She bit her lip to stop the tears from falling. She longed so badly to run, run far away, back to the Forests that had become her home. She longed to gather her daughter into her arms and comfort her as she had each time Jasmine skinned her knees while attempting to climb onto a particularly high branch or to make an impossible leap between two boughs in the treetops. She longed for her life to return to the way it had been before the Grey Guards had destroyed it, when it had been herself, Jarred and their daughter living in the tree-house Jarred had created out of fallen branches, leaves and tree bark on the forest floor. She longed for it so much, and yet it was impossible. She couldn't leave Jarred, and couldn't rid herself of her chains or evade the notice of the Grey Guards long enough for her to escape. Even if she did succeed in breaking free, she thought bitterly, the Guards' poisonous blisters would fall on her before she even took three steps, leaving her to die an agonising death and leaving Jarred to be taken to the Shadowlands alone.

Perhaps it was what the Grey Guards were hoping for. Certainly she was not a strong fighter like Jarred, and her small, seemingly fragile stature would be a disadvantage in a fight, as would be her gentle nature as a healer. If she were to die on march, the Grey Guards would not have to risk their master's displeasure at their choice of combatant, and in addition would find pleasure in watching Jarred fall apart. Anna suppressed another shudder at the thought of what her death would do to him, of the insurmountable pain it would cause him. It was unthinkable. It would destroy him, destroy his hope, and that Anna knew she wouldn't be able to bear it, knowing the desolation her death would cause.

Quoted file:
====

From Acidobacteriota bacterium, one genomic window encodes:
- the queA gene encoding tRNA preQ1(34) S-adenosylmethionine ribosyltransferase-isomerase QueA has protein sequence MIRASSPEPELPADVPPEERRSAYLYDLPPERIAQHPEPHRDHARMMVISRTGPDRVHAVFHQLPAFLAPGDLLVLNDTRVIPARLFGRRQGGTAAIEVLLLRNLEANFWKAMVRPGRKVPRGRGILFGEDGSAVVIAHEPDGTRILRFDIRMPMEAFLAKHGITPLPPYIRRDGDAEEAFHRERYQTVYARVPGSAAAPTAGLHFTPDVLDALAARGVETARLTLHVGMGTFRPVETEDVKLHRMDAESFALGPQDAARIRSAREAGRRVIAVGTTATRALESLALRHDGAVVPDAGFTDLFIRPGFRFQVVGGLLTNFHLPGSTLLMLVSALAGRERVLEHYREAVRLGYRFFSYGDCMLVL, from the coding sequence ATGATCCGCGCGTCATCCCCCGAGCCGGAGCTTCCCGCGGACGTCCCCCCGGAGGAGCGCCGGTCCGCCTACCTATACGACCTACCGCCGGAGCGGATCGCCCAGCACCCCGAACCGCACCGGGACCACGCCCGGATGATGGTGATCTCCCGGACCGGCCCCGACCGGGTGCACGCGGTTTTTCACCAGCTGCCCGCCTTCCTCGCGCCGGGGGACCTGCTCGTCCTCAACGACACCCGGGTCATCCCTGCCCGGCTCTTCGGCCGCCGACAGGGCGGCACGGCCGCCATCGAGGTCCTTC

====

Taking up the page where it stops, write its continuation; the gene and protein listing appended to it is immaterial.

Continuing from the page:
No, she thought, turning her head away from the tantalising view of the Forests of Silence. She could not let herself think such dangerous thoughts, not now. It was impossible to escape; she and Jarred could only survive as best as they could, and pray that Jasmine did the same.

It was the only thing she could let herself believe without falling to pieces.


'Do you think that she is still alive?'

Anna's voice sounded as thin as a thread amid the grunts and snores of the Grey Guards. Jarred could not see her, but he could feel her tremble as they lay underneath a moonless sky, huddling together for warmth. The Guards, being impervious the weather themselves, did not deign to find any means of a shelter from it and so Jarred and Anna were left to survive it as best as they could. Even if they had, Jarred thought wryly, they would not have bothered sharing it with their prisoners. Any discomfort they experienced was the highest entertainment to the Guards.

The nights were getting colder. Jarred could feel it in the air as he forced his aching muscles to move so he could face Anna. Soon it would be winter. How would he and Anna fare then, without adequate shelter or clothes to protect them from the biting winds and cool temperatures? Jarred almost shivered to think of it.

'I do not know,' he said to Anna. 'She may be.' He did not want to speak of it, did not want to wonder whether their daughter had survived this long without them. If he did, it would bring images to his mind that he didn't have the strength to bear: of Jasmine's tiny body torn bloody by the creatures that lived on the forest floor, her eyes glazed and sightless; of her starving, freezing and afraid. By the Belt, she was only seven years old! Why was fate so cruel?